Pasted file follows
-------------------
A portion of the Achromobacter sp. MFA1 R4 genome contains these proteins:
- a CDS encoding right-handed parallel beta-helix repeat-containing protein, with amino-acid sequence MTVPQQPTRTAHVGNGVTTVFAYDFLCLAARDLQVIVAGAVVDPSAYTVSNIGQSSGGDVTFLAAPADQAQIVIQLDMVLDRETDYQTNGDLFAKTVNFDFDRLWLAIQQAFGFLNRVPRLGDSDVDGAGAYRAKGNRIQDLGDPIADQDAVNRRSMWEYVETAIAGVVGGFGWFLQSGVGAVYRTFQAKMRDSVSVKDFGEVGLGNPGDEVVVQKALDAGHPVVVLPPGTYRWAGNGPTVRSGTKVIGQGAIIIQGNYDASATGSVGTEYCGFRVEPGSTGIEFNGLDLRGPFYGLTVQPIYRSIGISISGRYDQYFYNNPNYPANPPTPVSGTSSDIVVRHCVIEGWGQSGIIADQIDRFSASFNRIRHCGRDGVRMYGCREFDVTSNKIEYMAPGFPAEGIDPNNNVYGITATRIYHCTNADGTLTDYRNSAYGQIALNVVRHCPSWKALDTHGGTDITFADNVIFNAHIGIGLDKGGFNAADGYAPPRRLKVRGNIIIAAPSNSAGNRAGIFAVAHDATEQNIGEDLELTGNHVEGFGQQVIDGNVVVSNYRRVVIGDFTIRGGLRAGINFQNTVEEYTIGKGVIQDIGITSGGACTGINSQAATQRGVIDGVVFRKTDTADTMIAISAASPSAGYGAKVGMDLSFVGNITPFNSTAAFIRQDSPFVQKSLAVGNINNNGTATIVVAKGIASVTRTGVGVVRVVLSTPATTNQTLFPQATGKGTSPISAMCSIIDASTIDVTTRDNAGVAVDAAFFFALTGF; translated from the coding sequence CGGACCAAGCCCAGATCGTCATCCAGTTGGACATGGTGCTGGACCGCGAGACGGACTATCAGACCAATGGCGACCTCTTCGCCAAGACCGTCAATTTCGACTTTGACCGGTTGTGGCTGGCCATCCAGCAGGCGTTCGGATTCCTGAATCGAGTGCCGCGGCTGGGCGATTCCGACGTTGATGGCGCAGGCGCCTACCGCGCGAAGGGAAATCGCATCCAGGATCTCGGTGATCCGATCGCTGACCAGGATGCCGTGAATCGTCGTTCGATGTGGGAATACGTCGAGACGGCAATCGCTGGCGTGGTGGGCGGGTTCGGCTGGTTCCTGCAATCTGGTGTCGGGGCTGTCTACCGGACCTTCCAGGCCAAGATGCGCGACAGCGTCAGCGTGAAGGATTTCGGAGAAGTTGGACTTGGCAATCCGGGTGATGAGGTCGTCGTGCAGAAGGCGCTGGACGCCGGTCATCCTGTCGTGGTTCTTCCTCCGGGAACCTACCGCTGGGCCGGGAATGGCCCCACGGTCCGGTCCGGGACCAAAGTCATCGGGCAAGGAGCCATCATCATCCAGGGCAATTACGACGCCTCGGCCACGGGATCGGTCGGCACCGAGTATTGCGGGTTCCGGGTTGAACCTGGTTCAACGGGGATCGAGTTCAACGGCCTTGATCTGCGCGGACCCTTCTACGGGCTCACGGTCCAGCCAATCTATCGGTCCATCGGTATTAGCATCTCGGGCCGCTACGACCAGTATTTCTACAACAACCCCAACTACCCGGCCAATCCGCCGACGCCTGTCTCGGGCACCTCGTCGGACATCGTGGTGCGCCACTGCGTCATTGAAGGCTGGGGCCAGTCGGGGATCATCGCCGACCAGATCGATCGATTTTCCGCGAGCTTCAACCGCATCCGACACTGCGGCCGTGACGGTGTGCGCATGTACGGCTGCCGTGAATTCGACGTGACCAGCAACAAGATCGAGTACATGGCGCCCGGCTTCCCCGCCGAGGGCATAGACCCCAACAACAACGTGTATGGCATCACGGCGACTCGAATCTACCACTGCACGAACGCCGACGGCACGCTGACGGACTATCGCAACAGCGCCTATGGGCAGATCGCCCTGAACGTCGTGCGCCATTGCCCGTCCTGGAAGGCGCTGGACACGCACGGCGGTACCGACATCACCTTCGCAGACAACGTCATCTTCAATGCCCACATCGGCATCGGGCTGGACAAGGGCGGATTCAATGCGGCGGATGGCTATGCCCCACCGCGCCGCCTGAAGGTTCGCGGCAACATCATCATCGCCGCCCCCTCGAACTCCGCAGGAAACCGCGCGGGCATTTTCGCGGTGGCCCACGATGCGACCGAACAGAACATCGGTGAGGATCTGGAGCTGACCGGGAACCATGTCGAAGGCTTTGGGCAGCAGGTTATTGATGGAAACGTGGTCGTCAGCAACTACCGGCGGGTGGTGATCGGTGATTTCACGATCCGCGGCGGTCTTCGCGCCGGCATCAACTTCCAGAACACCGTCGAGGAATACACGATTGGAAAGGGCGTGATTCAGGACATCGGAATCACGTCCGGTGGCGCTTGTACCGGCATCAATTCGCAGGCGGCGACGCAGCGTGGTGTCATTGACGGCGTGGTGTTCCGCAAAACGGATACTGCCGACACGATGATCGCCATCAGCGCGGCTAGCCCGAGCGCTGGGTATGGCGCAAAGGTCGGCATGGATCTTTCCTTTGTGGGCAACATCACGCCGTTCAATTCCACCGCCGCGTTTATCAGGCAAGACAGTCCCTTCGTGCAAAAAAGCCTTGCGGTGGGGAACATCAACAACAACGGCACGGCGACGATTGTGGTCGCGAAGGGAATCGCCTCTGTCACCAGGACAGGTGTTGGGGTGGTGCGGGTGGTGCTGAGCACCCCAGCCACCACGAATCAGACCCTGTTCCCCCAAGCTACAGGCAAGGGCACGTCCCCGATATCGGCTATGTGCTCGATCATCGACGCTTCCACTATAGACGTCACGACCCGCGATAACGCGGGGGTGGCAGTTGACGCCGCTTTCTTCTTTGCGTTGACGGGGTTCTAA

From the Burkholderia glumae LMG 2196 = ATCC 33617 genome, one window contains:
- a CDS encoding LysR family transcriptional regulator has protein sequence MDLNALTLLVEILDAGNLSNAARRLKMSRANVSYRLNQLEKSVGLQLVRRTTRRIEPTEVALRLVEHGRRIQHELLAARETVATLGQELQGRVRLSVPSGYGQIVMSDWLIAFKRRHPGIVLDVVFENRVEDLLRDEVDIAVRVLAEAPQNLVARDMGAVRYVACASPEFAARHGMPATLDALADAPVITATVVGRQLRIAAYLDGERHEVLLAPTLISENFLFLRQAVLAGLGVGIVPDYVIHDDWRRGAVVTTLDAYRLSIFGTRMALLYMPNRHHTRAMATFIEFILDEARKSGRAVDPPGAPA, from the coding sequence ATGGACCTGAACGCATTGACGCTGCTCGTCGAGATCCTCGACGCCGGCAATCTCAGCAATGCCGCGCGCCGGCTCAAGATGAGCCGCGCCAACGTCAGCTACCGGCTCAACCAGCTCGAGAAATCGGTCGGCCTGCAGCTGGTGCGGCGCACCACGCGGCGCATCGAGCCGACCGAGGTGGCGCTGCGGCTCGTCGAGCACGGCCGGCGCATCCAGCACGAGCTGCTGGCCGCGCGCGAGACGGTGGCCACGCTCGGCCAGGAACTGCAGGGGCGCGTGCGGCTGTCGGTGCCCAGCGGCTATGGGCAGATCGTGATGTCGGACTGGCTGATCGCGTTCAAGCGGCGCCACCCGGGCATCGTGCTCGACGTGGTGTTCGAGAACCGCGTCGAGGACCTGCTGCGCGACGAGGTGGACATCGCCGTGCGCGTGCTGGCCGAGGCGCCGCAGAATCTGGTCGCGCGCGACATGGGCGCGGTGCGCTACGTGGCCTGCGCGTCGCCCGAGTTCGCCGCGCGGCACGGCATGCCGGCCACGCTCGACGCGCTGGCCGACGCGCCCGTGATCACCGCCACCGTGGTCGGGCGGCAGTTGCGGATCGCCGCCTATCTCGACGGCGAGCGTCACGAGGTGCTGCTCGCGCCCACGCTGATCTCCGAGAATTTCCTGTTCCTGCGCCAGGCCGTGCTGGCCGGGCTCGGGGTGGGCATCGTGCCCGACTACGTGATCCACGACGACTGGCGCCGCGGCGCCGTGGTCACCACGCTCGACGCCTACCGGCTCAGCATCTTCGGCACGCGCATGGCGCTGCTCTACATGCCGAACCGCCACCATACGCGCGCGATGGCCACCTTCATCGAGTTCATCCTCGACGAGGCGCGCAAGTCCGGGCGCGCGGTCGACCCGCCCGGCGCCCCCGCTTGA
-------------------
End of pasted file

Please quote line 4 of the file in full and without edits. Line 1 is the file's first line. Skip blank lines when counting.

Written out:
- a CDS encoding LysR family transcriptional regulator has protein sequence MDLNALTLLVEILDAGNLSNAARRLKMSRANVSYRLNQLEKSVGLQLVRRTTRRIEPTEVALRLVEHGRRIQHELLAARETVATLGQELQGRVRLSVPSGYGQIVMSDWLIAFKRRHPGIVLDVVFENRVEDLLRDEVDIAVRVLAEAPQNLVARDMGAVRYVACASPEFAARHGMPATLDALADAPVITATVVGRQLRIAAYLDGERHEVLLAPTLISENFLFLRQAVLAGLGVGIVPDYVIHDDWRRGAVVTTLDAYRLSIFGTRMALLYMPNRHHTRAMATFIEFILDEARKSGRAVDPPGAPA, from the coding sequence ATGGACCTGAACGCATTGACGCTGCTCGTCGAGATCCTCGACGCCGGCAATCTCAGCAATGCCGCGCGCCGGCTCAAGATGAGCCGCGCCAACGTCAGCTACCGGCTCAACCAGCTCGAGAAATCGGTCGGCCTGCAGCTGGTGCGGCGCACCACGCGGCGCATCGAGCCGACCGAGGTGGCGCTGCGGCTCGTCGAGCACGGCCGGCGCATCCAGCACGAGCTGCTGGCCGCGCGCGAGACGGTGGCCACGCTCGGCCAGGAACTGCAGGGGCGCGTGCGGCTGTCGGTGCCCAGCGGCTATGGGCAGATCGTGATGTCGGACTGGCTGATCGCGTTCAAGCGGCGCCACCCGGGCATCGTGCTCGACGTGGTGTTCGAGAACCGCGTCGAGGACCTGCTGCGCGACGAGGTGGACATCGCCGTGCGCGTGCTGGCCGAGGCGCCGCAGAATCTGGTCGCGCGCGACATGGGCGCGGTGCGCTACGTGGCCTGCGCGTCGCCCGAGTTCGCCGCGCGGCACGGCATGCCGGCCACGCTCGACGCGCTGGCCGACGCGCCCGTGATCACCGCCACCGTGGTCGGGCGGCAGTTGCGGATCGCCGCCTATCTCGACGGCGAGCGTCACGAGGTGCTGCTCGCGCCCACGCTGATCTCCGAGAATTTCCTGTTCCTGCGCCAGGCCGTGCTGGCCGGGCTCGGGGTGGGCATCGTGCCCGACTACGTGATCCACGACGACTGGCGCCGCGGCGCCGTGGTCACCACGCTCGACGCCTACCGGCTCAGCATCTTCGGCACGCGCATGGCGCTGCTCTACATGCCGAACCGCCACCATACGCGCGCGATGGCCACCTTCATCGAGTTCATCCTCGACGAGGCGCGCAAGTCCGGGCGCGCGGTCGACCCGCCCGGCGCCCCCGCTTGA